- Custer and the Front Royal Executions of 1864
Journalist Jay Simson gets it mostly right about a third of the way through the narrative of this book when he writes, “Without Lt. Col. John S. Mosby the atrocity at Front Royal probably would have become nothing more than a rather obscure American Civil War incident” (p. 53). In fact, that is exactly what this slim (153 pp. of narrative) book does relate, a small and rather obscure event.
The basic story is direct and simple: On 23 September 1864, a detachment of Confederate raiders, Mosby’s famous “Rangers,” blundered when they attacked a Union supply train that was closely followed by an entire Union cavalry division near Front Royal, Virginia. Some of the partisans died in the ensuing fight, a few were captured. Two of those taken prisoner were then hung, while four more were executed by firing squad. The Union troops who did this, operating under the orders of their officers, were from Major General T.A. Torbert’s cavalry division, and specifically the “Reserve Brigade.” None of those troops appear to have been under the command of then-Brigadier General George Armstrong Custer, nor does it seem that he was even anywhere in the area at the time of the executions. Mosby, however, heard the story differently and later set out to revenge himself upon Custer and his men. Three Union soldiers died as a result.
That is it. Nine dead men in peacetime is a major news event and potentially a national scandal. Nine men killed in a small war is a cause for concern. Nine men dead in September 1864 is less than a statistical pimple, almost regardless of the cause or method. This makes one wonder, “How did this book get printed?”
McFarland & Company, publishers of this book, is a publishing firm that focuses upon printing the works of often-quite-serious hobbyists from the Civil War roundtable speaking circuit, but apparently devotes little effort to editing. There is nothing wrong with the first point at all. Our field is immeasurably enriched by the massive number of supplemental historians who fill in the gaps. But that does not entitle the author or the publisher to make false claims in order to buttress sales.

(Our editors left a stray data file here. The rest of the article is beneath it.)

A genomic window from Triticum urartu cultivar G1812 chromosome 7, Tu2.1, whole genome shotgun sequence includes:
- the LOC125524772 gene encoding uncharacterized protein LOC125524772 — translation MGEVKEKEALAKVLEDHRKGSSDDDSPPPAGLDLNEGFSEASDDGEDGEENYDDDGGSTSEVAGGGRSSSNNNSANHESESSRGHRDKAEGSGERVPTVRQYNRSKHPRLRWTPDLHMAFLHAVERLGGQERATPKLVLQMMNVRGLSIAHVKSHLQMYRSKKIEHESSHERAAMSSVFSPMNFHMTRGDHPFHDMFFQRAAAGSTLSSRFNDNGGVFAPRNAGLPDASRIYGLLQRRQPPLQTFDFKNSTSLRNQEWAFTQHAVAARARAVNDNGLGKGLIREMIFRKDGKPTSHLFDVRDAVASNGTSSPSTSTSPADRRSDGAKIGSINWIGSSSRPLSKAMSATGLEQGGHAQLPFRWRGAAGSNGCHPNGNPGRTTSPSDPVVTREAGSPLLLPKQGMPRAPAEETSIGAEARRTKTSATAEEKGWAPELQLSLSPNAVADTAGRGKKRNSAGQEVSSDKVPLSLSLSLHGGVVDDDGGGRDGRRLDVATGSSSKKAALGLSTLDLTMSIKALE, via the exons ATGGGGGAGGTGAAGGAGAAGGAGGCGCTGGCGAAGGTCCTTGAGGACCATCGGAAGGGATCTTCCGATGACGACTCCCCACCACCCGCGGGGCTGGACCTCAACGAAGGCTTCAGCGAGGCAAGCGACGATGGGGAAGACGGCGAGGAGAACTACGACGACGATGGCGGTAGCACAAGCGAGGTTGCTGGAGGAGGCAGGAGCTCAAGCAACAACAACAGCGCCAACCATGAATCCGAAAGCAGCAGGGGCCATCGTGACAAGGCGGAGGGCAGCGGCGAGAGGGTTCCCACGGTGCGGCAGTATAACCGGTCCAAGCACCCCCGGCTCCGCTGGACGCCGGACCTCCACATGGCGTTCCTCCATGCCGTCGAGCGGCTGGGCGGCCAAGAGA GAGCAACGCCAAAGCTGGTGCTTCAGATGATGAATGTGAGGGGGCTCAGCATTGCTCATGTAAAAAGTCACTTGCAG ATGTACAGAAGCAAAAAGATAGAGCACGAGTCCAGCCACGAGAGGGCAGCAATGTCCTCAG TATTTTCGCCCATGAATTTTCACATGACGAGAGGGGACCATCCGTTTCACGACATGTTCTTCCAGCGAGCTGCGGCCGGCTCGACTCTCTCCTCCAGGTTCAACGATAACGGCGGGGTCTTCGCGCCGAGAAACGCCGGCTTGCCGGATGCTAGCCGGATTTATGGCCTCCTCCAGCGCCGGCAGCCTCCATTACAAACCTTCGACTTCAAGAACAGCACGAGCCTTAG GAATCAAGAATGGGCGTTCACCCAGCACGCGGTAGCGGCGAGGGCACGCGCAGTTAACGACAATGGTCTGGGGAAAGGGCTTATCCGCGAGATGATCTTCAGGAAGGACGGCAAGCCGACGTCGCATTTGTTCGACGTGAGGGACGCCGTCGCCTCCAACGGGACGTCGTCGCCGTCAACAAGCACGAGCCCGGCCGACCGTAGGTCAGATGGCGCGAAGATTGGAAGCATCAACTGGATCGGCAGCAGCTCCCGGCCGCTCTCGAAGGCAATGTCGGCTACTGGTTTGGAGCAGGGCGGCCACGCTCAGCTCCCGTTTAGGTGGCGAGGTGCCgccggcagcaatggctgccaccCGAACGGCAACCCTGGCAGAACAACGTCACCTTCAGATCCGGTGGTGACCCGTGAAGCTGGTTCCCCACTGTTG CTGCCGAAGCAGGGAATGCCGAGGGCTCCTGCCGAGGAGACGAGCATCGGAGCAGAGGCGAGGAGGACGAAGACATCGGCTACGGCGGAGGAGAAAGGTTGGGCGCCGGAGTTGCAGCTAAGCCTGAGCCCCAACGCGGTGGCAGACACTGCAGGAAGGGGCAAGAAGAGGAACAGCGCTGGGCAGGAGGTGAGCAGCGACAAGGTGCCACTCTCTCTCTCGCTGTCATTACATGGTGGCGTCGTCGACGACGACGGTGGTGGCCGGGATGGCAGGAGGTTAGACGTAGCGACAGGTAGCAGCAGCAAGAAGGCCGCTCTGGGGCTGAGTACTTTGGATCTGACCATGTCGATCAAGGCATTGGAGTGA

According to the back cover, and numerous statements inside the book, “For nearly a century and a half most historians of the Civil War have accepted the claim by Confederate Colonel John S. Mosby that George Armstrong Custer bears all the guilt…”. This is patently false, at least among historians with any knowledge of the topic at all. Among others, Jeffry Wert, in his major 1996 biography, Custer: The Controversial Life of George Armstrong Custer, noted Mosby’s claim, but blamed [End Page 1341] Torbert, as he had done previously in his biography of Mosby, Mosby’s Rangers (1990) (p. 185 in the the Custer book, pp. 219–221 in the Mosby book). Adolfo Ovies’s 2004 account, Crossed Sabers, General George Armstrong Custer in the Shenandoah Valley Campaign, is even more detailed, uses more primary sources than does Simson, and more completely exonerates Custer in just ten pages (182–192) of that book. Jay Monaghan’s 1971 biography of Custer, Custer: The Life of General George Armstrong Custer, also comes to the same conclusion…Custer was not there, the troops were not his, and he did not give the order. In short, for almost 40 years the truth has been that “most historians” have not accepted Mosby’s claim. Before that, and among the primary sources, the event was little mentioned in the first place.
In the end this work will satisfy only the true devotees of Custerania, exonerating Custer of this event for the umpteenth successive time. The fact is that almost nobody today knows a single thing about the accusation which only Mosby himself believed by the end anyway. In essence, it appears that Simson has crammed a one hour Civil War roundtable...